Alien Isolation (PC) Review
When fear permeates the brain, there are few things more dreadful than not knowing what’s out there. This is where the original “Alien” film shines as a timeless piece of horror media. The creature that slinks through the vents of the spacious, creaky ship is something that is rarely shown in complete light; the being’s strange form is constantly cloaked in darkness. I am still haunted by the striking image of a snarling maw dripping with acid and that almost human curled lip. Alien: Isolation is probably the closest that game developers have gotten to recreating the themes of that monumental film, but it does have its flaws.
Sure, Alien: Isolation is a title that most fans of the horror genre have already played, but there are design elements used that I believe deserve to be brought back into the spotlight.
More and more developers are being given more creative freedoms with licensed intellectual properties. Insomniac put out the best Spider-Man game ever conceived and Dragon Ball FighterZ rekindled the fighting game scene in an explosive way for games outside of the staples. Even though this creative freedom may not have been as open for Isolation, it is obvious that the game was created by a group willing to put in a little extra to capture the feeling of the iconic film.
Stealth and Resource Management
While the actual cat-and-mouse gameplay has a tendency to annoy me, what kept me engaged in Isolation was the environmental and sound design. Slowly uncovering the chaos that occurred prior to the player’s arrival is a lot of fun and effectively builds tension. Immediately I was reminded of Bioshock and how the game’s setting became a huge part of the experience. Players take the role of Amanda Ripley, who is chasing the possibility that her mother Ellen Ripley survived the events of the films. Amanda is also a clever and capable engineer and uses various tools and weapons to traverse the various locked doors, take down the uncanny Working Joe androids, and keep the lone xenomorph at bay.
Rather than the action-focused gameplay that most games take, Isolation focuses on stealth and observation. Each area is fairly small in size, but there are vents that cross various paths, desks to hide under, and lockers to dive into. The game is at its best when the player is exploring an area, only to come across the xenomorph slowly pulling its tail around a corner. The physics on the creature’s body are pretty incredible and the impressive A.I. can create extremely tense moments.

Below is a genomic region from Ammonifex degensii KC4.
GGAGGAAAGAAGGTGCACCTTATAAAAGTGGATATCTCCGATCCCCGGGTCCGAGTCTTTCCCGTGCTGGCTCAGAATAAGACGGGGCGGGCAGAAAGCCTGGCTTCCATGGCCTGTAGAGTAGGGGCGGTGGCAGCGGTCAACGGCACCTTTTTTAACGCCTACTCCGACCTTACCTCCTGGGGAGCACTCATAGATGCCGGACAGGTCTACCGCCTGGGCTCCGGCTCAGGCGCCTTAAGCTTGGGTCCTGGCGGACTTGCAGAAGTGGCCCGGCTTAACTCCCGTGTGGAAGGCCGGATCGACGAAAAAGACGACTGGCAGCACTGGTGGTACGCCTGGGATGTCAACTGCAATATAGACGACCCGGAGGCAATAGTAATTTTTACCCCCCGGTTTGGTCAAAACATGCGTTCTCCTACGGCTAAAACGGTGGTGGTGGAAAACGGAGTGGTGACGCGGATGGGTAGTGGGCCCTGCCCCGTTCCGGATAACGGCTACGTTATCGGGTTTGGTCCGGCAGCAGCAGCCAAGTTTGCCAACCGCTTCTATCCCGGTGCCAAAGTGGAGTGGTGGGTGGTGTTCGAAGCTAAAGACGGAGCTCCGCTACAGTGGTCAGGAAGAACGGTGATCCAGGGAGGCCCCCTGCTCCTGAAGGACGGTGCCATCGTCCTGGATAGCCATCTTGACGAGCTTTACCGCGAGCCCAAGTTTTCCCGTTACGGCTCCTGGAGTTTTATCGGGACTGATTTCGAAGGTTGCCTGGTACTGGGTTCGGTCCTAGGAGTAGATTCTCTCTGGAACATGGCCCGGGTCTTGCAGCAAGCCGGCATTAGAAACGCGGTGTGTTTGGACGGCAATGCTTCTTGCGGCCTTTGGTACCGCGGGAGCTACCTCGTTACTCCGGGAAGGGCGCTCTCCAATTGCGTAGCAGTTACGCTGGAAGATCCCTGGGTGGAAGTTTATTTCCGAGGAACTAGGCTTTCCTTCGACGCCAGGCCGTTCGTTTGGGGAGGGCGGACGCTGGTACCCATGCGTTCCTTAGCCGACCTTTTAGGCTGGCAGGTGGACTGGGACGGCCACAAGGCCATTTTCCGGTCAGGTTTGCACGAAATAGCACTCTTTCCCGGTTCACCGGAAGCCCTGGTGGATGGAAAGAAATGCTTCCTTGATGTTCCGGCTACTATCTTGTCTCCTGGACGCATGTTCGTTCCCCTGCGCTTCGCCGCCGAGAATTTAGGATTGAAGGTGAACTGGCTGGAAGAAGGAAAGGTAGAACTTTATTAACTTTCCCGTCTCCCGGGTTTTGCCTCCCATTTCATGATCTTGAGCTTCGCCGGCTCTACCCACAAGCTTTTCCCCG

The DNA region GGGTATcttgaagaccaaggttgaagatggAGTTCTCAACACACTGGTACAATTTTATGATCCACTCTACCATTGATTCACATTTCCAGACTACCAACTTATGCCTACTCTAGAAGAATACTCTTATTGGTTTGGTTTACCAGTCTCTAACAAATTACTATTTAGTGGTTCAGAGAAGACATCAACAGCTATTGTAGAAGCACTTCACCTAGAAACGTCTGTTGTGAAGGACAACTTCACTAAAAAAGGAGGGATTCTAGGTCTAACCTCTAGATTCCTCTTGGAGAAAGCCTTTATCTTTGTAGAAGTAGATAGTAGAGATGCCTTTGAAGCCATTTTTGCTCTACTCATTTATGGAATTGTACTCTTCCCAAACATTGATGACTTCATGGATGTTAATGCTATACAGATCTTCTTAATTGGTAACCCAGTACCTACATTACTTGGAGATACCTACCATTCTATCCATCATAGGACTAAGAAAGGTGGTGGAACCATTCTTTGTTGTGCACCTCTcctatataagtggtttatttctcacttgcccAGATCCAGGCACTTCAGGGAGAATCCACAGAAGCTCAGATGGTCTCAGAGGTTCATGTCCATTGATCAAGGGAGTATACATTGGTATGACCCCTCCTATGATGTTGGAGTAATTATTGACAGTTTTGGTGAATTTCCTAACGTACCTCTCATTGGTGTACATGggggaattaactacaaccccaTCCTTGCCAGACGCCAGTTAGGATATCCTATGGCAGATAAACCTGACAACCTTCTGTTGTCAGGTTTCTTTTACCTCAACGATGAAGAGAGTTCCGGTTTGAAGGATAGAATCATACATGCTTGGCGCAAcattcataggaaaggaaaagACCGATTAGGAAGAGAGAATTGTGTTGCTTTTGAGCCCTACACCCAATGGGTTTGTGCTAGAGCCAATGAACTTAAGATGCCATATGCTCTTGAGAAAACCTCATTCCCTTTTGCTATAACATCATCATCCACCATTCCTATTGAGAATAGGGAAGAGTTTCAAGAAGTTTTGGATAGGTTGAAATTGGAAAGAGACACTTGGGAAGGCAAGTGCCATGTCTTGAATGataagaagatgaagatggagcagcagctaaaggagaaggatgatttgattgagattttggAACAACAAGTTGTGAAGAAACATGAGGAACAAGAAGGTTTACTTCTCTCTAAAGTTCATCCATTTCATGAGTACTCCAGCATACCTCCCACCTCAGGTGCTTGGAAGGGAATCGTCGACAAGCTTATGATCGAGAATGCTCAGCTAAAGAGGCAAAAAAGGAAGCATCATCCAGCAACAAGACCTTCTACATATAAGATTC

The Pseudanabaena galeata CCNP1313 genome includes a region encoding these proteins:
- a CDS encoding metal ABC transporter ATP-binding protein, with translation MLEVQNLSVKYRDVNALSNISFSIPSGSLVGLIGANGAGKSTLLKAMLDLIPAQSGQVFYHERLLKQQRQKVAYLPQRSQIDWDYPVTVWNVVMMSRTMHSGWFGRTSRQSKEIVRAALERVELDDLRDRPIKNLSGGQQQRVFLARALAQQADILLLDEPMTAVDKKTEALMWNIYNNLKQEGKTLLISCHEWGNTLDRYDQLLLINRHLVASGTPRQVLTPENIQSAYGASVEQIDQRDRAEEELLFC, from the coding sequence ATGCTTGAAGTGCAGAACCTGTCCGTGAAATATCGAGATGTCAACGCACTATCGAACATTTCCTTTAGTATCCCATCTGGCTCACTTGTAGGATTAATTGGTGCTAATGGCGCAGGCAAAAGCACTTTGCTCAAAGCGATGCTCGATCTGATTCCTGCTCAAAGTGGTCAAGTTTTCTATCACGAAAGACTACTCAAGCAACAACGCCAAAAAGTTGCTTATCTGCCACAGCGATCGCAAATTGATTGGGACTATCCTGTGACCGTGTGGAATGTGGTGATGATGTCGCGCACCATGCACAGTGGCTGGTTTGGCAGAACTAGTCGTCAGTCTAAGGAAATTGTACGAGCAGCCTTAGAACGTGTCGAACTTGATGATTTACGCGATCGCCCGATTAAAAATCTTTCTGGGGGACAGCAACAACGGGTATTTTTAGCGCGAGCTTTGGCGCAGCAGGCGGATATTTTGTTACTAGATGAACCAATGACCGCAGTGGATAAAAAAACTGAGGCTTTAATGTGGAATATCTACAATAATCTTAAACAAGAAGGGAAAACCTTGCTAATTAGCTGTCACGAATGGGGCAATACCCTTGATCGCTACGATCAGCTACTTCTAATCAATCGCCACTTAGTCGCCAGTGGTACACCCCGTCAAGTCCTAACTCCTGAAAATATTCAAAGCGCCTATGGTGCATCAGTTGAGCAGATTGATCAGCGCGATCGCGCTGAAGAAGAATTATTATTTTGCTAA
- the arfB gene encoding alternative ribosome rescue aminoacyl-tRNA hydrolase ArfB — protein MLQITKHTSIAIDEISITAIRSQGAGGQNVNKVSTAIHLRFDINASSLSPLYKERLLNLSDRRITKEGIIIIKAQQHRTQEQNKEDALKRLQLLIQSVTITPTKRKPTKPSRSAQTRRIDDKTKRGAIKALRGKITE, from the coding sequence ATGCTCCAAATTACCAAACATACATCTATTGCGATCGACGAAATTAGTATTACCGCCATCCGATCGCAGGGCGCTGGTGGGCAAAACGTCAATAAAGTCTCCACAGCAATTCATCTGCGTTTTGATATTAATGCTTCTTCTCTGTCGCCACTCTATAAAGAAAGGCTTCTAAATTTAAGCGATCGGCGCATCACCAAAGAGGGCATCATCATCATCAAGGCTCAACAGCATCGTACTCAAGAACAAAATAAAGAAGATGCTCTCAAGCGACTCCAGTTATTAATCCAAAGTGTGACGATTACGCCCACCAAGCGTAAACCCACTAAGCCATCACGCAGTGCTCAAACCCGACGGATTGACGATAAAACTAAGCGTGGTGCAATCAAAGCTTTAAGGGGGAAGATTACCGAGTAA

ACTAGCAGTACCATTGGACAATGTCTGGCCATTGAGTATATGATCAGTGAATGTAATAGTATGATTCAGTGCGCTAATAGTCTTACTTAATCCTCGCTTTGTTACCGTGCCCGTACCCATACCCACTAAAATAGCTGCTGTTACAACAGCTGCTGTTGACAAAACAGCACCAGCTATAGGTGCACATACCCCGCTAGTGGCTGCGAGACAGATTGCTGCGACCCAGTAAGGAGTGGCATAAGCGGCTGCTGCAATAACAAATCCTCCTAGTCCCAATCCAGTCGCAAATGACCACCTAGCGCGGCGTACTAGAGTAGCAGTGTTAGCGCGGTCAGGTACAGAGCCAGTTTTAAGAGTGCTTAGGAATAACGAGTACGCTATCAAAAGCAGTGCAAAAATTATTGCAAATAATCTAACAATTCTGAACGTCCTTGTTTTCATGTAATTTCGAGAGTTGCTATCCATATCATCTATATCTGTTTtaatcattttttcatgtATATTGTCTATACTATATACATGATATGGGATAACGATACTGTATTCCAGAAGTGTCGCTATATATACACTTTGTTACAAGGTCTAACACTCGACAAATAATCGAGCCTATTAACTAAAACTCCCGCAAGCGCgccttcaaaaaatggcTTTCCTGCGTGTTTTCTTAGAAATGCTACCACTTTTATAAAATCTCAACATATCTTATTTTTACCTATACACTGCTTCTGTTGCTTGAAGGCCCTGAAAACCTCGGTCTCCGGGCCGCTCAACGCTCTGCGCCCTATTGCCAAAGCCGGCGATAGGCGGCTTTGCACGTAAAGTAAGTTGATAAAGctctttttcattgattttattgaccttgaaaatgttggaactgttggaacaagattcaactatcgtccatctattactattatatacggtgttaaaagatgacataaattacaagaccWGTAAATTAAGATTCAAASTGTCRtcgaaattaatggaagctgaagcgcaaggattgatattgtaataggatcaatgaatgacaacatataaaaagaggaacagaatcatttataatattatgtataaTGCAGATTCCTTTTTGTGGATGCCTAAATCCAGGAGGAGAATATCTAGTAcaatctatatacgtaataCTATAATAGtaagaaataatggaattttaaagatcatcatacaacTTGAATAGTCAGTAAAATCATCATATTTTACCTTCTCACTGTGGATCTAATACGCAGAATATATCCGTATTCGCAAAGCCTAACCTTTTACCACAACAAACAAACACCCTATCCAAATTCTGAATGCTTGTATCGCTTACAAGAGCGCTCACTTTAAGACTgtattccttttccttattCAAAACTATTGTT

My favorite moment from the game was when I had to duck under a desk, right as the xenomorph walked by, allowing me to get a good look at it. From there, it slinked around the back side of the room, dragging its sharp tail behind it. It was a breath-holding instance and if I hadn’t been on the Normal difficulty, I probably would’ve been dragged out and killed.
Eventually, Amanda is able to arm herself with weapons that can permanently take down the Working Joes and pesky facehuggers. These weapons have limited ammo, so it made the game feel more akin to Resident Evil than Outlast. Knowing when to run from those lifeless faces and when to stand one’s ground are both key to survival. A smart player can also direct the xenomorph to attack foes, like the bandit-like people running around the ship. Luckily, Amanda finds the motion tracker early on which shows the general direction of enemies. Hearing the fast-paced beeping as the alien approaches is enough to raise the heart rate of almost any player.